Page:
An argument has been floated that it makes sense to release some of the Junglers given that they have cooperated. In other words, the release is a form of incentive mechanism for continued cooperation. This argument does not withstand scrutiny. Yes, the Junglers have been under detention for over 2 years. But that length of detention is nothing compared to life imprisonment, which is the proper sentence if convicted for the crimes they committed. The way to incentivize their cooperation would be to offer them reduced sentence post-conviction. For instance, instead of life imprisonment, they could face reduced sentence from anywhere between 15 and 25 years of imprisonment.The possibility of a pardon without any jail time should not be a possibility for anyone involved in human rights abuses. Without any consequence for those kinds of wrong, what mechanism is there to ensure that such horrendous crimes are not repeated in the future?
A common mistake made by many commentators is that any criminal proceedings against the Junglers would impede the work of the TRRC. First of all, the issue of justice of the criminal nature that the Junglers were involved in cannot be fully addressed by the TRRC. In other words, the issue of justice such that the perpetrators face the consequences of their actions is not part of the responsibilities of the TRRC. In fact the TRRC, as constituted, does not include the prosecution and bringing to justice the perpetrators of human rights abuse. The Ministry of Justice could have handled matters in such a way that cooperation with TRRC by witnesses is enhanced while justice still takes its course. Specifically, the Justice Ministry could simply make it known to the Junglers and others that 100% truthfulness at the TRRC would be a mitigating factor when their case eventually goes to trial. The TRRC is one process, though a major one, among many actions that need to be taken by the government to correct the wrongs of the Jammeh regime. Needless to say, issuing pardons for any perpetrators of human rights abuses such as the Junglers would completely discredit the TRRC.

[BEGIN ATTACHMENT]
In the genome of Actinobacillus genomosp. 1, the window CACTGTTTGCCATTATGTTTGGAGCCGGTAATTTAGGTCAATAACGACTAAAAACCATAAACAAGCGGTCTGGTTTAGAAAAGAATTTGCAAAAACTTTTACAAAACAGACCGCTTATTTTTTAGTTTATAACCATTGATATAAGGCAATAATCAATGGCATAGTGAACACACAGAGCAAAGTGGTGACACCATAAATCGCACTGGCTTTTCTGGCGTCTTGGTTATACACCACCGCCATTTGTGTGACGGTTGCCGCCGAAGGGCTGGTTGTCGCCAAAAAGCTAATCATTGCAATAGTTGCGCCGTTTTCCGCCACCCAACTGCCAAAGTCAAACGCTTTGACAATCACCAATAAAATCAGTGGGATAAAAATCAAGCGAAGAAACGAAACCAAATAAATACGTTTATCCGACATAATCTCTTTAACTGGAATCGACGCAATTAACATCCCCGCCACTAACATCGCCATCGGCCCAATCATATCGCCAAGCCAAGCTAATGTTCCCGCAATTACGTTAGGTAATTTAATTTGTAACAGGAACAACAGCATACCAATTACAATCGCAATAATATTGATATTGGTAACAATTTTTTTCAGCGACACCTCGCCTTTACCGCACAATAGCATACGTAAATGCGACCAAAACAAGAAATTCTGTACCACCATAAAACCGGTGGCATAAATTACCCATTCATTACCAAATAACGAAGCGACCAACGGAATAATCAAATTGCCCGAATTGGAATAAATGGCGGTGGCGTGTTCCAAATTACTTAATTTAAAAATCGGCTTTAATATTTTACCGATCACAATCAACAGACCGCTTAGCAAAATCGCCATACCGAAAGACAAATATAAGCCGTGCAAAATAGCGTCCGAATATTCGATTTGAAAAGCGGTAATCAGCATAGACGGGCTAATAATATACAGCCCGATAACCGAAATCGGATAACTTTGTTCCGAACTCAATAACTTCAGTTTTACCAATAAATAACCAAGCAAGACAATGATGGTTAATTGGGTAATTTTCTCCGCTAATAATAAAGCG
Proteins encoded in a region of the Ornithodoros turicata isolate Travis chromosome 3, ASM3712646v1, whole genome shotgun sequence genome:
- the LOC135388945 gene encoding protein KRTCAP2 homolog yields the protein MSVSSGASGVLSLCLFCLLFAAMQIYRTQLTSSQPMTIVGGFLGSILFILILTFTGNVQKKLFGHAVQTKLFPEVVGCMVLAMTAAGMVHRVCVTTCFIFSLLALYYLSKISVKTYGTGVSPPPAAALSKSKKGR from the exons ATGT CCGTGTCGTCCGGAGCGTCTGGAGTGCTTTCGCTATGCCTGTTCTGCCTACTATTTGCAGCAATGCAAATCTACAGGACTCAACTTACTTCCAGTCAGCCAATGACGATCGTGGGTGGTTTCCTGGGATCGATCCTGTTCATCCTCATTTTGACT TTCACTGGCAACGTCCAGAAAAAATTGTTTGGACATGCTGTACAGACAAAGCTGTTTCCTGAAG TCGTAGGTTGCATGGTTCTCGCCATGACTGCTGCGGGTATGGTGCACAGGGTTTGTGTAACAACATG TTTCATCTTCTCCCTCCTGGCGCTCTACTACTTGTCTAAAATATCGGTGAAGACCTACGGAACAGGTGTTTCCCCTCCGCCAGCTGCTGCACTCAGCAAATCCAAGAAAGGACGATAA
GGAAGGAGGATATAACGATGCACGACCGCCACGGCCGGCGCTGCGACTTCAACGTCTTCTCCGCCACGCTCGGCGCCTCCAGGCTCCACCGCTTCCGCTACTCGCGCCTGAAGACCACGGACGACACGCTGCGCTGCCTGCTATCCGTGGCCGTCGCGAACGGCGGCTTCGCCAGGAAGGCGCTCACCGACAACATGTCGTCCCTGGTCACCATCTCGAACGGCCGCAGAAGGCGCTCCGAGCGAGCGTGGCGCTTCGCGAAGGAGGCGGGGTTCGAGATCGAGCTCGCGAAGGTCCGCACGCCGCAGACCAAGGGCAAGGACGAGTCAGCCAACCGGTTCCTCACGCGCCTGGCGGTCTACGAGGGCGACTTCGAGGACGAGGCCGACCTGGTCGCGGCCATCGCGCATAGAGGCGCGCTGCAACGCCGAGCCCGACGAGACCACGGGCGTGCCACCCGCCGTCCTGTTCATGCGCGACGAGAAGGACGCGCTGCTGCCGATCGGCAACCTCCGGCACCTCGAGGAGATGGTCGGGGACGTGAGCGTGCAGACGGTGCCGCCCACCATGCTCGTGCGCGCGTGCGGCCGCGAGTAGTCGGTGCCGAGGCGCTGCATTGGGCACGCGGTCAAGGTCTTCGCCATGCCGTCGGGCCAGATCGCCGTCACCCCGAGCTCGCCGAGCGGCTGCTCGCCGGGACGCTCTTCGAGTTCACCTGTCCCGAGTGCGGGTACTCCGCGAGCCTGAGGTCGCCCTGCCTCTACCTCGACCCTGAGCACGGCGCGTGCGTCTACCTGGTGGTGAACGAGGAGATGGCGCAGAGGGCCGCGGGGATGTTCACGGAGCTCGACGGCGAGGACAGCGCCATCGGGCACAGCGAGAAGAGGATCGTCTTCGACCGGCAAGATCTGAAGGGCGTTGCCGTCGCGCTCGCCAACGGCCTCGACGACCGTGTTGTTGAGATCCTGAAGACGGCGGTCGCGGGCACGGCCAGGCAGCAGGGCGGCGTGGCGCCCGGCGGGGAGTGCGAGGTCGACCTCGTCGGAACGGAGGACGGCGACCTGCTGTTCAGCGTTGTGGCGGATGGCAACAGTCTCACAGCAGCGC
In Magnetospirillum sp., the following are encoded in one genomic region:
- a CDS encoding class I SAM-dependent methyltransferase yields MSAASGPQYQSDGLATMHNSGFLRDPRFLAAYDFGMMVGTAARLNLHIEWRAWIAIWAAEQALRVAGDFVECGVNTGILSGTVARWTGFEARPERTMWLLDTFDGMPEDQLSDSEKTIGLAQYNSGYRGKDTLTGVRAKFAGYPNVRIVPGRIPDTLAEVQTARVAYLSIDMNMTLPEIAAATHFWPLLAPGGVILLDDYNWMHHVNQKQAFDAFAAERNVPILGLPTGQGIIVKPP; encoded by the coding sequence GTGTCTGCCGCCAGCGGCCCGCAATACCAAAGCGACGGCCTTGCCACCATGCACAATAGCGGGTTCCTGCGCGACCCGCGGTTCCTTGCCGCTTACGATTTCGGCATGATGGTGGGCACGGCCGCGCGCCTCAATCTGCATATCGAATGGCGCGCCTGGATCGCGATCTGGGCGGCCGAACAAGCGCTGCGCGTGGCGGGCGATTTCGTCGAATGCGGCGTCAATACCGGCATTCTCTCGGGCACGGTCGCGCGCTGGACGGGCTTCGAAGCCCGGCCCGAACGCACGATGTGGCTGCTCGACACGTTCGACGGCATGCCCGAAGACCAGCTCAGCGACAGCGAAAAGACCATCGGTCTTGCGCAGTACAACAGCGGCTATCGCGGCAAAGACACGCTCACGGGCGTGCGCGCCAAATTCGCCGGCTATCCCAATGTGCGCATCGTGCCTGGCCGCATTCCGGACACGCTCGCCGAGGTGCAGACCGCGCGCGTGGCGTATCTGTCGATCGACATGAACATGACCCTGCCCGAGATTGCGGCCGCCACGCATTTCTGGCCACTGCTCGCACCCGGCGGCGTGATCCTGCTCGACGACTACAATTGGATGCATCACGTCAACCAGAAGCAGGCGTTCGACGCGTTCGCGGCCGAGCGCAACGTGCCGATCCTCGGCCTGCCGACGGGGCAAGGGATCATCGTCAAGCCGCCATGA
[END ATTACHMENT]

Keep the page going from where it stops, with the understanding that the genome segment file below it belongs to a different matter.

But here we are. We are left with a situation where the Justice Minister has released some Junglers without any plans of what to do except to hope that the TRRC would make some decisions for them. The survivors, other victims and their families are understandably outraged. This situation will only get worse.It should be clear to everyone by now that Mr. Tambedou has been an unmitigated disaster as the Justice Minister, despite what his CV may contain. His track record as Attorney General has been glaring for its lack of any significant accomplishments.
Consider the high-profile trials that started under the Barrow regime. The trial of the former DG of the NIA Yankuba Badjie is still dragging in the courts over 2 years since it started. There seems to be little progress to date. The trial of the witness tampering case against Yankuba Touray and Fatoumata Jahumpa-Ceesay collapsed within hours of arriving in court. The charging of Yankuba Touray with the murder of Ousman Koro Ceesay was a reactionary decision rather than a considered decision. After all, the investigation into the murder of Koro Ceesay seems unlikely to have been started, much less completed before Yankuba Touray’s arrest. These cases reveal a Justice Ministry that is led by an individual who, on the surface appears competent, but is far from that in reality. Little wonder there is an exodus of young talent from the Ministry.
Ousman Gajigo is an economist. He has held positions with the African Development Bank, the UN, the World Bank and Columbia University. He holds a PhD in development economics. He is currently an international consultant and also runs a farm in The Gambia.